- asking applicants to complete an application form
- providing workers with job or role descriptions and person specifications
- completion of self-declaration forms
- obtaining Disclosure and Barring Service (DBS) / Protecting Vulnerable Groups scheme (PVG) checks for eligible roles and positions
- taking up two references (not from family members)
- interviewing candidates
- providing workers/volunteers with written contracts/agreements.
All trustees, paid staff and volunteers will work within a code of conduct (attached as Appendix A3) and understand that there may be action taken if this code is not followed, possibly involving suspension or the termination of people’s service.
If we become aware of someone within our congregation known to have harmed or harm children or adults, we will inform the Church Safeguarding Coordinator or Synod Safeguarding Officer within 24 hours and co-operate with them and the relevant statutory authorities to put in place a plan to minimise the risk of harm to children, young people and adults.
When any church premises are let to an external, informal group or individual, those hiring the premises should hold and abide by their own safeguarding policy. If a hirer does not have a policy, they must abide by the church’s own safeguarding policy, a copy of which should be made available. Each hiring body is required to ensure that children and adults at risk are always protected by taking all reasonable steps to prevent injury, illness, loss or damage occurring.
How to recognise abuse
It is important to be aware of possible signs and symptoms of abuse.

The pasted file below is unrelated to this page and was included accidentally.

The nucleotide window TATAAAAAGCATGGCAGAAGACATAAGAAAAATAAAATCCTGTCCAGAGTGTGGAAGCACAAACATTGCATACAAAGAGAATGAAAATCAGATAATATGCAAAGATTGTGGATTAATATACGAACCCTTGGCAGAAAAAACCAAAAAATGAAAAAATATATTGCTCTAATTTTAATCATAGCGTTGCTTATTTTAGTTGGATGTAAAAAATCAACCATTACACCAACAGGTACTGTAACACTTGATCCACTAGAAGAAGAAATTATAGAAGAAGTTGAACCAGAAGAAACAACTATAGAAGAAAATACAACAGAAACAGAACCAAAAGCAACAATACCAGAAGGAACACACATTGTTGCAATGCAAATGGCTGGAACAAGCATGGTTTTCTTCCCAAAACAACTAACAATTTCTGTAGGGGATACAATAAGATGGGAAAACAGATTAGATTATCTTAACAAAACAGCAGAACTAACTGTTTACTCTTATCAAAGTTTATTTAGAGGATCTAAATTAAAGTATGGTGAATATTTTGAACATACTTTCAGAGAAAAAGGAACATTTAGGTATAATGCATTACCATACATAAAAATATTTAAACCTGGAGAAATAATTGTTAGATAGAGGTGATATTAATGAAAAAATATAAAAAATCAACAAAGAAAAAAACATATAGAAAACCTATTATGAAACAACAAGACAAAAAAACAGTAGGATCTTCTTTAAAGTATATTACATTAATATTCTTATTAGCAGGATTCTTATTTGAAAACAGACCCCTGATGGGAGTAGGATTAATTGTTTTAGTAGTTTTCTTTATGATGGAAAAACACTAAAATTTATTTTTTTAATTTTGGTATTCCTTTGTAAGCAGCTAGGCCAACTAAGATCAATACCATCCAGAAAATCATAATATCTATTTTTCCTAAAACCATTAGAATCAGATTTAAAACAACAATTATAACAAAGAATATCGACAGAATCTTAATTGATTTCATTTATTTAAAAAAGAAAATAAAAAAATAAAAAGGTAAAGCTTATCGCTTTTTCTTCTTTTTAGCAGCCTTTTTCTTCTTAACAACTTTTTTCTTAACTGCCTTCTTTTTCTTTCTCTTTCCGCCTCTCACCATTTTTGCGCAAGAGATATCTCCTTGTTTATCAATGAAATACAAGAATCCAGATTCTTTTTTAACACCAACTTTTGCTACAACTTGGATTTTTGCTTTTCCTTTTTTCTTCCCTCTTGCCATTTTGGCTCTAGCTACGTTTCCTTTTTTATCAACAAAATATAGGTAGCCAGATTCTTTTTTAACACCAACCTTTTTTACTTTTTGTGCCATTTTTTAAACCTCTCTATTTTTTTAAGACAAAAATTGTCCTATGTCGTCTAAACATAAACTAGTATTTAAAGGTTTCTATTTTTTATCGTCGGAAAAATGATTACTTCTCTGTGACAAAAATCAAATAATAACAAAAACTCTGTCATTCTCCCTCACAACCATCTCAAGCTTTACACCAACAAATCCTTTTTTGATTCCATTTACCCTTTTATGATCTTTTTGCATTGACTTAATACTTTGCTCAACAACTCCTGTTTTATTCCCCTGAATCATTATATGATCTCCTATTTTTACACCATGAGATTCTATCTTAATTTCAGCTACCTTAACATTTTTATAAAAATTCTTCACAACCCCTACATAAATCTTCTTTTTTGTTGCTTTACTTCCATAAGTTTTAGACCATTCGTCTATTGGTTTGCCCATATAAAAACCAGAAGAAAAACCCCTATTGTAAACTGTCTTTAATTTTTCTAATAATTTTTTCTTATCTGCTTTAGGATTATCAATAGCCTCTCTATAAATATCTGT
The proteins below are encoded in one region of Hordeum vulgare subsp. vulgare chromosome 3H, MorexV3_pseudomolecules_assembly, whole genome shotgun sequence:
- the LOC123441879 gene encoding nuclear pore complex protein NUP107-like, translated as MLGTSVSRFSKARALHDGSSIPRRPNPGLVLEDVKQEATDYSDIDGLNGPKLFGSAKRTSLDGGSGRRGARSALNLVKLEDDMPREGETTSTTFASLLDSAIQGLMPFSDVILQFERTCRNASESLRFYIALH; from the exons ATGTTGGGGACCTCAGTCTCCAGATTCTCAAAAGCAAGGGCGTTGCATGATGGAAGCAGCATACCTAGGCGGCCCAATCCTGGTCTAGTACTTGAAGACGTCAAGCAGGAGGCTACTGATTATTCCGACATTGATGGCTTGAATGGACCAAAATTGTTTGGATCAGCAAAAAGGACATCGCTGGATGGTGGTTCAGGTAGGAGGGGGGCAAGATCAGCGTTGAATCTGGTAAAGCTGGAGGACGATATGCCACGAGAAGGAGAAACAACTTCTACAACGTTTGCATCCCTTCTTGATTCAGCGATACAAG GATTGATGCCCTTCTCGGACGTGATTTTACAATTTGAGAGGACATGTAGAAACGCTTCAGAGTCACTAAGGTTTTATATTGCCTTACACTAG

Appendix A6: Signs and Symptoms of Abuse provides definitions of different forms of abuse and further help and guidance. Some signs could be indicators of several different categories of abuse.
It is essential to note that these are only indicators of possible abuse. There may be other, innocent, reasons for these signs and/or behaviour. There might be domestic abuse that requires a different approach
(please see Appendix R: A Guide to domestic abuse).
The indicators will, however, be a guide to assist in assessing whether abuse of one form or another is a possible explanation for a child or adult’s behaviour.
Church workers and members will also pay attention to online safety and their electronic communications with children and adults. Grooming and abuse of any form can occur offline (both physically and verbally) and online.
What to do if there is a disclosure or allegation of abuse
If a child, young person or adult makes a disclosure that they are being abused and have been abused, it is important that the person being told:
- stays calm and listen carefully
- reassures them that they have done the right thing in telling